In these trying times, employing smart and effective policies to stimulate economic development is more important than ever. That's why the New York State Senate is revamping a key economic development incentive program to make it work better for New Yorkers across the state by launching the "Beyond Empire Zones" Task Force.
The Empire Zone program was changed significantly in 1999 to improve tax benefits for business development. The current program includes real property tax credits, wage tax credits, sales tax credits and potential utility rate reductions to catalyze entrepreneurs and business. However, it also has serious shortcomings that must be addressed, including basic issues like accountability and ease-of-use.
The Senate is introducing legislation that will "reboot" the Empire Zone program by keeping in place the elements that made it so successful, but also address the problems. A new "Beyond Empire Zones" task force will develop a revised or replacement program that will effectively target state support for growing businesses, ensure stability in program administration, and ensure effective use of public money for taxpayers.
The Task Force will consist of 29 members with appointments from the Governor, the Majority and Minority from both the Senate and the Assembly, as well as relevant state agencies. These leaders will in turn recommend the best way for the State to funnel resources to the front lines of our economy: the businesses, unions, universities, business organizations, non-profits and business improvement districts. Senator Darrell J. Aubertine (D-Cape VIncent), chair of the Upstate Democratic Caucus, said, "As the primary tool for economic development in the state, we need the Empire Zone program to be more open and effective so it can provide businesses with the support they need to thrive, but also keep them accountable."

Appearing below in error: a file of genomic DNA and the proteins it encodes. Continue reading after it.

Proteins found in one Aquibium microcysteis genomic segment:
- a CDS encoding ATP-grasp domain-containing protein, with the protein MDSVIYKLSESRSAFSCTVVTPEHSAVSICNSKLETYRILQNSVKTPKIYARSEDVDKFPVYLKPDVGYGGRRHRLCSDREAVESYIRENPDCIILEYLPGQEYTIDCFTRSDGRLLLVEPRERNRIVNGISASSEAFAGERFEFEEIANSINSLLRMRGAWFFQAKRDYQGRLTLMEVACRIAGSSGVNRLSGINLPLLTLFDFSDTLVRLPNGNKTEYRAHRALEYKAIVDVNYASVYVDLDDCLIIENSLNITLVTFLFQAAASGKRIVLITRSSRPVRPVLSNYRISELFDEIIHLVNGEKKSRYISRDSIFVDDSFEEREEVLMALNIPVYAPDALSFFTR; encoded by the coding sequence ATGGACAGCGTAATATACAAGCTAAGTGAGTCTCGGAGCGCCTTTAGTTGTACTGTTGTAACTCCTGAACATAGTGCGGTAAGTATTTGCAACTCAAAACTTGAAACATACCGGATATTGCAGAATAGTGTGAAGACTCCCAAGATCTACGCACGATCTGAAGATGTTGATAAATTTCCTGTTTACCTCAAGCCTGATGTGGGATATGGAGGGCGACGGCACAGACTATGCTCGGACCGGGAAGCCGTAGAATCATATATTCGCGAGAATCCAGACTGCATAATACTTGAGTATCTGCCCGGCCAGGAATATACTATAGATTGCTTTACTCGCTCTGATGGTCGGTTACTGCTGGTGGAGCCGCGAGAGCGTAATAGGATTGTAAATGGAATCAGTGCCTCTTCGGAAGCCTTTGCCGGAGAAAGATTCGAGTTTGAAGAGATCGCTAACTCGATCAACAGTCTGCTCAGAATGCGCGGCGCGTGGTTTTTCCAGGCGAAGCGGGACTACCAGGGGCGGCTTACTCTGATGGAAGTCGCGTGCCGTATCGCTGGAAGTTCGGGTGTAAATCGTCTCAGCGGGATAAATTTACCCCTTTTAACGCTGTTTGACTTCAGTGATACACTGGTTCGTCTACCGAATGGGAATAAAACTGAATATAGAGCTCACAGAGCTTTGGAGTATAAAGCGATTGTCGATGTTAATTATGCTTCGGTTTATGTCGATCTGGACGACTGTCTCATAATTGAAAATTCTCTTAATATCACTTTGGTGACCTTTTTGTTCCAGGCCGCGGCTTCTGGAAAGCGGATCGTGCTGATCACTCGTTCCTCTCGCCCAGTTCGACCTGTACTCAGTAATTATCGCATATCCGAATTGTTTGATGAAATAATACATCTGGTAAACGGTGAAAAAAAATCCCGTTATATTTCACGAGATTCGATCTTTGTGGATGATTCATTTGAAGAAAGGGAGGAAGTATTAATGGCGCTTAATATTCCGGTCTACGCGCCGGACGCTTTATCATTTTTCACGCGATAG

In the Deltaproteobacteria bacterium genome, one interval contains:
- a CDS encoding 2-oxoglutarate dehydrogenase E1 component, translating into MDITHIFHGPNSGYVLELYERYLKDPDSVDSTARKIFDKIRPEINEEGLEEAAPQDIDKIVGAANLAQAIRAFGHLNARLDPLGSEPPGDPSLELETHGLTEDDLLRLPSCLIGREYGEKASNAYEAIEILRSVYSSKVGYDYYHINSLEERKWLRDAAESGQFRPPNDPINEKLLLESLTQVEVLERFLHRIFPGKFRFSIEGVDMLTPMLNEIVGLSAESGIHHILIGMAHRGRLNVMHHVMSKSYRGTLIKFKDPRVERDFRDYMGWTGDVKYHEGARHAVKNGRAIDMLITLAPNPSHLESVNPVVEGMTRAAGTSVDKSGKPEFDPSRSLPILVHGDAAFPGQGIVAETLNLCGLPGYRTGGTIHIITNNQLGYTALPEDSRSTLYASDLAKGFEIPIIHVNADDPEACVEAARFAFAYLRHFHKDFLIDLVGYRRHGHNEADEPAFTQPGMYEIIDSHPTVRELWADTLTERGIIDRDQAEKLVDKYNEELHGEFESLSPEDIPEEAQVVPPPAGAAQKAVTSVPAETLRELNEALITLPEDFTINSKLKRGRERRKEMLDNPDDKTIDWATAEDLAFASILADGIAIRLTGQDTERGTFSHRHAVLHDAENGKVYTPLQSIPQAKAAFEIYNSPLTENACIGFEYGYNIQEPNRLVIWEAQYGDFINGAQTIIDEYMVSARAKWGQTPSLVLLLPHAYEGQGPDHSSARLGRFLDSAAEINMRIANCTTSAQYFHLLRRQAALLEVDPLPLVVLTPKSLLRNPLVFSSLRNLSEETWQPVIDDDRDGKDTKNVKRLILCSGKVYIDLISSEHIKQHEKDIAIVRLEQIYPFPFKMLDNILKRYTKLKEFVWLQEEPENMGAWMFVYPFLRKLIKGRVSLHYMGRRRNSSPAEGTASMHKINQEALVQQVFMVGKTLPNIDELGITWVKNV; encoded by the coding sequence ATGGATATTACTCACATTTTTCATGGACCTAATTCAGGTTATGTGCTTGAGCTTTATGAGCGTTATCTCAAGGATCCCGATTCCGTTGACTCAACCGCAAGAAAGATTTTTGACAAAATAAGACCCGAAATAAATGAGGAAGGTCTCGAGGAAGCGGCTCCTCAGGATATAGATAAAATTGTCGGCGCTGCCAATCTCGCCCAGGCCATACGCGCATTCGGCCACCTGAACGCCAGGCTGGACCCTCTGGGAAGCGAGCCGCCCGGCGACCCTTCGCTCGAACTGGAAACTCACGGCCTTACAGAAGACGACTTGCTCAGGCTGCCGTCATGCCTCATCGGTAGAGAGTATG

The formation of this task force follows on the heels of a new sunset date for the current Empire Zone program put in place during the 2009 budget. This sunset date pushes the Legislature and Executive to work together to tackle this issue now. The "Beyond Empire Zones" Task Force will submit their recommendations by the end of this year, giving officials time to incorporate them into the foundation for next year's budget.
The Senate is taking the lead on this issue by recognizing that New Yorkers cannot afford to delay conversations on the future of this important program. As Senate Majority Leader Malcolm A. Smith said, "Creating jobs during times of economic distress is our top priority. The Empire Zones program has always had the potential to be a valuable economic development program, but it has not always met our expectations."
New Yorkers deserve an Empire Zone program that is straightforward, transparent and effective; one that will encourage real business growth and job creation throughout the state. The "Beyond Empire Zone" task force would be the first step towards making that goal a reality.